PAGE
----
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Quantum Computing: Federal Researchers Take One Step Closer


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Quantum computers will be able to conduct far more complex calculations than possible with today's most advanced supercomputers.

Credit: Berkeley Lab

U.S. National Institute for Standards and Technology (NIST) researchers have achieved the lowest error rate to date for quantum information processing in an experiment that involved a single beryllium ion qubit.

"One error per 10,000 logic operations is a commonly agreed upon target for a low enough error rate to use error correction protocols in a quantum computer," says NIST researcher Kenton Brown. "We've been able to show that we have good enough control over our single-qubit operations that our probability of error is 1 per 50,000 logic operations."

The achievement is another breakthrough in the effort to build a viable quantum computer, which would require the same low error processing rates with two-qubit logic operations.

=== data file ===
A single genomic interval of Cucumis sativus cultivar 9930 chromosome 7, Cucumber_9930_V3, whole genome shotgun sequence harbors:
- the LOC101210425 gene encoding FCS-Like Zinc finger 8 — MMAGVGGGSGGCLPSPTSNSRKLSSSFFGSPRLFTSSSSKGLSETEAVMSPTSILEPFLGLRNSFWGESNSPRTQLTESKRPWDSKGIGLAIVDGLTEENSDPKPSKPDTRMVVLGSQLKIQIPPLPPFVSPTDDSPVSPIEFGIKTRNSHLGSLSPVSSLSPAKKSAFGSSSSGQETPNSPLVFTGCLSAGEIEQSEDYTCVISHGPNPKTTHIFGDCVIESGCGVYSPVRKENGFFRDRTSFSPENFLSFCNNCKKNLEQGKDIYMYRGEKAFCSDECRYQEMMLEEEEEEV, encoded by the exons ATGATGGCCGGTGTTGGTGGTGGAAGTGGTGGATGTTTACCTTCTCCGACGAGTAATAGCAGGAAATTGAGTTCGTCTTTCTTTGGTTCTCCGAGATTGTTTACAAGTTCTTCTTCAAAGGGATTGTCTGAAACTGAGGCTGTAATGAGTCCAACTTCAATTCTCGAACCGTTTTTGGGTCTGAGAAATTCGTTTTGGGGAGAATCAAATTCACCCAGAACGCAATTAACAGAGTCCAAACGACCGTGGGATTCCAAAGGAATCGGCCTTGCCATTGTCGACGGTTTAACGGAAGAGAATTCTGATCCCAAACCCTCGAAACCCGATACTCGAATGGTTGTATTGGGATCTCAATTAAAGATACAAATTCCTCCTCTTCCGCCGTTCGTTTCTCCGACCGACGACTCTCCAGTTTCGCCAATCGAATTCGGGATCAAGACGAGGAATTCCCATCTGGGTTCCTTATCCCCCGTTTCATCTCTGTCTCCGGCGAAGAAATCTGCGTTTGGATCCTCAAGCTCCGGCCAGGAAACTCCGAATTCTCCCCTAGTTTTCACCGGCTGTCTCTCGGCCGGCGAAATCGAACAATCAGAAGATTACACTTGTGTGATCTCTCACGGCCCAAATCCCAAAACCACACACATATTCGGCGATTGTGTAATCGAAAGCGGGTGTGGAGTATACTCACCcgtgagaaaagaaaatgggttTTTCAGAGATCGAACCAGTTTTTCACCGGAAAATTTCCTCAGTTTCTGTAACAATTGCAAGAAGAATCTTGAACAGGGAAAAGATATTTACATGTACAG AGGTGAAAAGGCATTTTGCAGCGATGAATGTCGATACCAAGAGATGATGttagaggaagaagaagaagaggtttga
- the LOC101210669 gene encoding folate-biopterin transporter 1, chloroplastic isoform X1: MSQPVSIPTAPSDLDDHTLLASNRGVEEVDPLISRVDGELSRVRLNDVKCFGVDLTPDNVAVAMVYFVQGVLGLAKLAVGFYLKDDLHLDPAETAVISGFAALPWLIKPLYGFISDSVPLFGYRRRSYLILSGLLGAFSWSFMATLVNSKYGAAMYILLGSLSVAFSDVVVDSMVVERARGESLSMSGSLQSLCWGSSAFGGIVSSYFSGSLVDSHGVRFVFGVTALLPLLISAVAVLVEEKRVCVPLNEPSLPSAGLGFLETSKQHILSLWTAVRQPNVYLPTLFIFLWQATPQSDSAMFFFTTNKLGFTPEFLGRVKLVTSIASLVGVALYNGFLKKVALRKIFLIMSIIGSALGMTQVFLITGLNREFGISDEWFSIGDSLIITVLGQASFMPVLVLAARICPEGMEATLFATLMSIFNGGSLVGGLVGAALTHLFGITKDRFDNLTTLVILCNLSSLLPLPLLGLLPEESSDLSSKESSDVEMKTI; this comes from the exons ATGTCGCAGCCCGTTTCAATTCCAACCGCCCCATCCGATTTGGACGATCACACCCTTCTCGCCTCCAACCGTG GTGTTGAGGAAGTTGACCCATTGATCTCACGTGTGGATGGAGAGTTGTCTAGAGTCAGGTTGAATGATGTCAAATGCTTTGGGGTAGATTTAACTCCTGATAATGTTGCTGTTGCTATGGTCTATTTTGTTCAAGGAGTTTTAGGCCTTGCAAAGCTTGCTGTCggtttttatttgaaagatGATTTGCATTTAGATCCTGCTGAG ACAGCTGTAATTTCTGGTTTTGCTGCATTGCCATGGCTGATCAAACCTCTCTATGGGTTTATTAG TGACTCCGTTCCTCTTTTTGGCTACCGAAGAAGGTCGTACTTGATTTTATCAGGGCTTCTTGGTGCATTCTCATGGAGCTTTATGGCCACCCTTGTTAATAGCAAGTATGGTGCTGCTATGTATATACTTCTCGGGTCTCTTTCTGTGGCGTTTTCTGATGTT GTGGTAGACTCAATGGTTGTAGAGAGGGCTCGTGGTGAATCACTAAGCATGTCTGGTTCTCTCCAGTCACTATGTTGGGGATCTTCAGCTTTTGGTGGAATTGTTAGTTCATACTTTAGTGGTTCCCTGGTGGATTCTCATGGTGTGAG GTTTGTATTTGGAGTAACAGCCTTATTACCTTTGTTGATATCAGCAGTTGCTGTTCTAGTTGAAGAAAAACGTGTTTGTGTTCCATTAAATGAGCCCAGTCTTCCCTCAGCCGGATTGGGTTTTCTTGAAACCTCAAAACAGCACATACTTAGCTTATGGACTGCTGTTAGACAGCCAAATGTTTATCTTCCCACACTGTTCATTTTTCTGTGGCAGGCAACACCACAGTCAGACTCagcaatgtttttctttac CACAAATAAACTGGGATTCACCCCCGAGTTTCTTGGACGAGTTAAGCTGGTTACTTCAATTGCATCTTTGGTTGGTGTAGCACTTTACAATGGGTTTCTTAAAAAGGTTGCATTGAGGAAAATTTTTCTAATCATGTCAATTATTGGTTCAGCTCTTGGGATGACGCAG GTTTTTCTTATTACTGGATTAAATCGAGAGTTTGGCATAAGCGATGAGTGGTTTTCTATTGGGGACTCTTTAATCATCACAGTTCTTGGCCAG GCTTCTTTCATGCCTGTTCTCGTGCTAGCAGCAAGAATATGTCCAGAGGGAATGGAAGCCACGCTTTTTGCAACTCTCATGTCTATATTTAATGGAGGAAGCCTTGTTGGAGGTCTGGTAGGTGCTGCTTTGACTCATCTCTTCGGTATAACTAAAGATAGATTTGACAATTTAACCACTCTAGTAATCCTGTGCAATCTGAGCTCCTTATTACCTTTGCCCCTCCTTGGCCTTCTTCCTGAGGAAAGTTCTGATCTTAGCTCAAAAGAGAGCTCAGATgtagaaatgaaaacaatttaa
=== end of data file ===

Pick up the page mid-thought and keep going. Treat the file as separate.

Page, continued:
The team performed the experiment on 1,000 unique sequences of logic operations randomly selected by computer software. The researchers used microwaves instead of laser beams to manipulate ions, which reduced errors that can occur through instability in laser-beam pointing and power as well as spontaneous ion emissions. They also placed the ion trap into a copper vacuum chamber to cool it with a helium bath, which reduced errors caused by magnetic field fluctuations in the lab.

From InformationWeek
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Abstracts Copyright © 2011 Information Inc. External Link, Bethesda, Maryland, USA 


 

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